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Application Of The College Of American Pathologists Guidelines For Virtual Microscopy Validation: A Pediatric Pathology Practice Experience | 16400
ISSN: 2161-0681

Journal of Clinical & Experimental Pathology
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Application of the college of American pathologists guidelines for virtual microscopy validation: A pediatric pathology practice experience

3rd International Conference and Exhibition on Pathology

Arnold MA, Chenever EA, Nicol KK and Barr T

ScientificTracks Abstracts: J Clin Exp Pathol

DOI: 10.4172/2161-0681.S1.012

Virtual microscopy is rapidly emerging as a key technology for managing archival material and sharing consultations electronically. Recently, the College of American Pathologists (CAP) published their first guidelines for validating the use of virtual microscopy for clinical cases. These guidelines do not include technical specifications for software or hardware components. Therefore, we attempted to validate virtual microscopy for clinical evaluation of surgical pathology and cytopathology specimens at our pediatric hospital using currently available standard slide scanning resources, and computer resources currently available to the pathologists. To complete the validation according to the CAP guidelines of representing our case material, we selected a combination of consecutive cases and select cases in specific less common diagnostic categories. Our validation process included both surgical and cytopathology cases, divided among the nine pathologists who had previously completed clinical evaluation of the glass slides. Overall, diagnostic correlation was high between glass slide diagnoses and the corresponding virtual slide reviews. For surgical pathology specimens, small biopsies were scanned at 40x objective magnification based on pathologist feedback of the virtual slide evaluation. Cytology specimen evaluation was challenging due to the specimen thickness. Rarely, cytology slides which were extremely paucicellular were not able to be imaged for evaluation. We believe that validation of virtual microscopy for clinical evaluation of most surgical pathology specimens can be accomplished with current standard scanning and computer resources.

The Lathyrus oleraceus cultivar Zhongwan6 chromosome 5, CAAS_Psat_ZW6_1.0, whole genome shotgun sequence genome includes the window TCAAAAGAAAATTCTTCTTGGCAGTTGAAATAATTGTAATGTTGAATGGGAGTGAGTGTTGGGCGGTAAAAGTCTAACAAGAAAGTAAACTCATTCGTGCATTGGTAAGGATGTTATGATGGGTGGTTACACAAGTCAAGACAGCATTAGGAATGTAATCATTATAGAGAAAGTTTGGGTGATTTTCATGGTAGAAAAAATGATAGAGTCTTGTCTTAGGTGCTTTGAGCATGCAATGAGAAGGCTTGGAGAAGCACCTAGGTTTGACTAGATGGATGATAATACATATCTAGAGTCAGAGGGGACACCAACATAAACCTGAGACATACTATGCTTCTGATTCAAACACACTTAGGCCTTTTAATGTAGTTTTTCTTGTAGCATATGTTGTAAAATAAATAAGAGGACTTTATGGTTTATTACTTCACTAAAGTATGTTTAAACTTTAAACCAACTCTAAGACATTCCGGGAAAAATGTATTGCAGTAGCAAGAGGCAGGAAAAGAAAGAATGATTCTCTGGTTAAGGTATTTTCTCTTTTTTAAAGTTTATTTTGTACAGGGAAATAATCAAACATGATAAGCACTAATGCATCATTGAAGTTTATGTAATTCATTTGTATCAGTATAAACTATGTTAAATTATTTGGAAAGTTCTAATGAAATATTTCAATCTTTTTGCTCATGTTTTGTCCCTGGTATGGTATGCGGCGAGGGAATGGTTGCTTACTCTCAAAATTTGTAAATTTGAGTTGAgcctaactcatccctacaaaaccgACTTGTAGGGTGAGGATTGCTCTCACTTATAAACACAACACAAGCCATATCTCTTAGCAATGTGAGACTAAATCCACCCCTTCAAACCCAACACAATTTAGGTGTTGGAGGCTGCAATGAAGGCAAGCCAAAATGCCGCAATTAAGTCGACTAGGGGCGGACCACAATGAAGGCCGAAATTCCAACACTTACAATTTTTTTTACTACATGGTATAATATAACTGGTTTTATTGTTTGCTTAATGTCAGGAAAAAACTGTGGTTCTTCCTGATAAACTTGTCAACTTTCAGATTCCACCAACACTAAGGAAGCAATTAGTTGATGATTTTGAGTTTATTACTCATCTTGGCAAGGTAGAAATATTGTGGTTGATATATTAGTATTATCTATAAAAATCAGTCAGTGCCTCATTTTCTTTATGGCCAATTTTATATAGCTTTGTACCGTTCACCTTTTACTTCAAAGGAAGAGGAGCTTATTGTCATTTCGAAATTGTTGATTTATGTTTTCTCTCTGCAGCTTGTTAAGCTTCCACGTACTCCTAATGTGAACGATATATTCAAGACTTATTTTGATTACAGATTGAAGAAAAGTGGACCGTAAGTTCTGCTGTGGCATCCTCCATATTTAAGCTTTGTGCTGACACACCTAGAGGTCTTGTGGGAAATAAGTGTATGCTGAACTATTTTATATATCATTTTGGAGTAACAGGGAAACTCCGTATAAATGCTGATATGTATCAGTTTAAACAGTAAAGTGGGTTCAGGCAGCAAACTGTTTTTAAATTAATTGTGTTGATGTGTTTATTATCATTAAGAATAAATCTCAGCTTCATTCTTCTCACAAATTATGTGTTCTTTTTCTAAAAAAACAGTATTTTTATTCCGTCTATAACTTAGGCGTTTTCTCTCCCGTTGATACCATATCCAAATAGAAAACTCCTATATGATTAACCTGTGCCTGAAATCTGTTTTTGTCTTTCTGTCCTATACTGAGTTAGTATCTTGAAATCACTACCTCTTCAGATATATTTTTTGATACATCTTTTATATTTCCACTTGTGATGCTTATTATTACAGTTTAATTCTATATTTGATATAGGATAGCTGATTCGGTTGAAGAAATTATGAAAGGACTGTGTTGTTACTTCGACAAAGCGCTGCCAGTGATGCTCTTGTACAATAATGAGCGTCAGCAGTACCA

Michael Arnold completed his M.D. Ph.D. at the University of Texas Southwestern Medical Center at Dallas. He completed his Anatomic Pathology Residency at the National Institutes of Health, and a fellowship in Pediatric Pathology at Nationwide Children?s Hospital. He is currently an Assistant Professor of Pathology at Nationwide Children?s Hospital and The Ohio State University College of Medicine in Columbus, Ohio.